Laptop batteries do indeed get weaker and have limited lifespans (generally under three years, though newer laptop batteries are coming out that last much longer). You don’t say how old your laptop battery is, but here are a few resources and tips to give it a checkup.
Testing and Monitoring Your Battery: Windows
Previously mentioned Battery Eater is a free Windows utility that can do a full load test on your battery and let you know how long it should last. If there’s a discrepancy between what you’re seeing from the program and actual experience, check out ways to extend your battery life (see below).
Some Lifehacker readers have recommended instead BatteryBar, which comes in a free and pro version and lives in your system taskbar. It offers a visual display of your remaining battery life and keeps a history of your battery charge and discharge times so you can better gauge how long your battery will last.
Testing and Monitoring Your Battery: Mac
If you’re using a Mac, we’ve described a tip before for using the built-in System Profiler (under Applications > Utilities) and go to “About this Mac” where you’ll find information about the battery’s health in the Power section.
If you want to use a software program for monitoring your Mac laptop’s battery health, we’ve recommended iStat Menus previously. The application provides detailed battery state info as well as advanced information for other OS X system properties.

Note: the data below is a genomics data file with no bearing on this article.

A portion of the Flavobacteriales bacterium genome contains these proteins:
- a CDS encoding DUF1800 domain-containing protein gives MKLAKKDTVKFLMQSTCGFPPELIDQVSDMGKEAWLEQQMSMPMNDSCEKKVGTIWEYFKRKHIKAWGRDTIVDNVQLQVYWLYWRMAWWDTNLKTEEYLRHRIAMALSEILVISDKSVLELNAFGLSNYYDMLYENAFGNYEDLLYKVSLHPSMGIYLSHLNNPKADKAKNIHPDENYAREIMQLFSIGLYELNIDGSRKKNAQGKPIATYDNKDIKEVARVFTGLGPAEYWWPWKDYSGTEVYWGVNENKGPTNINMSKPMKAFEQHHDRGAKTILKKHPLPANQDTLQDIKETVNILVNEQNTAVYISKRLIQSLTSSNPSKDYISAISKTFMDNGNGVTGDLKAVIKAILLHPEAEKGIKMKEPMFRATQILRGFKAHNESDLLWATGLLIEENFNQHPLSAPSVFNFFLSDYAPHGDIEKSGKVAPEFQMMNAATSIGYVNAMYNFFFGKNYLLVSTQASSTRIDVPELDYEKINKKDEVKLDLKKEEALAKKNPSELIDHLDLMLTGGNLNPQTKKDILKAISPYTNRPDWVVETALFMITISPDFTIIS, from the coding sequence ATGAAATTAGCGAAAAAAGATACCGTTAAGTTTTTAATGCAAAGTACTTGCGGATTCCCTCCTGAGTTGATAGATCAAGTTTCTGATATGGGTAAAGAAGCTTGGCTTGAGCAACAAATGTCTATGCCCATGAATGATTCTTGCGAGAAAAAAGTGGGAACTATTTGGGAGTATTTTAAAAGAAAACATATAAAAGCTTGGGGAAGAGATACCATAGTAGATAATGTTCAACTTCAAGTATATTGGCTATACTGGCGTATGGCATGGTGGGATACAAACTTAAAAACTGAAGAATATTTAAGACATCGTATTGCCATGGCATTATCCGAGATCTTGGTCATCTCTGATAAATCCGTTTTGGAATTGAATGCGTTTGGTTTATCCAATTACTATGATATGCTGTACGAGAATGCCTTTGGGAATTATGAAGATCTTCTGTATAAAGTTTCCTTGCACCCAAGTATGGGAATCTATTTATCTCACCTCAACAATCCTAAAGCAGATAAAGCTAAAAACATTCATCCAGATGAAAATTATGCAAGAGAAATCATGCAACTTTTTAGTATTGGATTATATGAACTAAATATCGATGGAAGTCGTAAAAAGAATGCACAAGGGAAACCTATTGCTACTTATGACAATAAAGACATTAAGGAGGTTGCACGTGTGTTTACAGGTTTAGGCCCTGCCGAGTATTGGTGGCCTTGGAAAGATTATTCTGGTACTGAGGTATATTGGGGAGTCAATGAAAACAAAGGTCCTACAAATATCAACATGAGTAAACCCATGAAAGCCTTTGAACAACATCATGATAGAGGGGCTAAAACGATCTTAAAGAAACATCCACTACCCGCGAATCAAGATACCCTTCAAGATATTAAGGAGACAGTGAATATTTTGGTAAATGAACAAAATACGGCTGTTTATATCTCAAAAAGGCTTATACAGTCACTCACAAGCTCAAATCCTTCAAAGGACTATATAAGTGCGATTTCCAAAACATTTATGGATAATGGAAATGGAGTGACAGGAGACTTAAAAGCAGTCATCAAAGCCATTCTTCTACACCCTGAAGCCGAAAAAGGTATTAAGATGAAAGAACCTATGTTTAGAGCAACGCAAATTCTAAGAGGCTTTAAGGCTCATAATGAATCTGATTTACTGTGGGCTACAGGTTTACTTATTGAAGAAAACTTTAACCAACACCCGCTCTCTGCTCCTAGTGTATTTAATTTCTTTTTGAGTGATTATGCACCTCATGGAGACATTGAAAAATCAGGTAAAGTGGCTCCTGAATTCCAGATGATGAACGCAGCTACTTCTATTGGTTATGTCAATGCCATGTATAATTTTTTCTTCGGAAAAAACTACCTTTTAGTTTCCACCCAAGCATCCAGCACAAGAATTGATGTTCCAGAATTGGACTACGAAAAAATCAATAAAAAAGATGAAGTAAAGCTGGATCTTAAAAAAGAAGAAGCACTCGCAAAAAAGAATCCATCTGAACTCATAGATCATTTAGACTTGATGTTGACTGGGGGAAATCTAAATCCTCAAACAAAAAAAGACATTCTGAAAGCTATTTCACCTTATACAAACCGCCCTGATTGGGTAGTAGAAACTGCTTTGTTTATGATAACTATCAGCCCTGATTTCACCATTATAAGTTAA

What to Look For
If your laptop battery only holds about 50 per cent try conditioning or recalibrating the battery (below). If it’s 25 per cent or less, consider buying a new one. Of course, also take age into account – a really old laptop battery will just need replacing.
Recalibrating Your Laptop Battery
Calibrating or recalibrating your laptop battery may recondition your battery to hold more charge again. We’ve described the process previously, which involves basically putting your laptop to sleep and fully charging it, then letting the battery fully drain again. Then charge your battery up to full again. Apple recommends doing this calibration when you first get your laptop and then every few months thereafter.
Windows users can use a tool called BatteryCare, which not only monitors your discharge cycles but can also recommend when to calibrate your battery. For Mac users, Watts ($US6.95) is a similar application with a reminder for when to calibrate, Growl notifications, and calibration assistance.
Maximising Your Battery Life
That’s all well and good, you’re probably thinking, but after monitoring your battery life, if you’re still having poor running times and your laptop battery looks healthy, there are some things you can do to maximize your battery life: switch to a power saver or balanced power plan, decrease the screen brightness, keep your laptop cool, and use hibernate mode. For more detailed descriptions of these suggestions and other tips, see our guide to extending your battery life.
PS There are many other battery resources and tips out there. Care to share your own?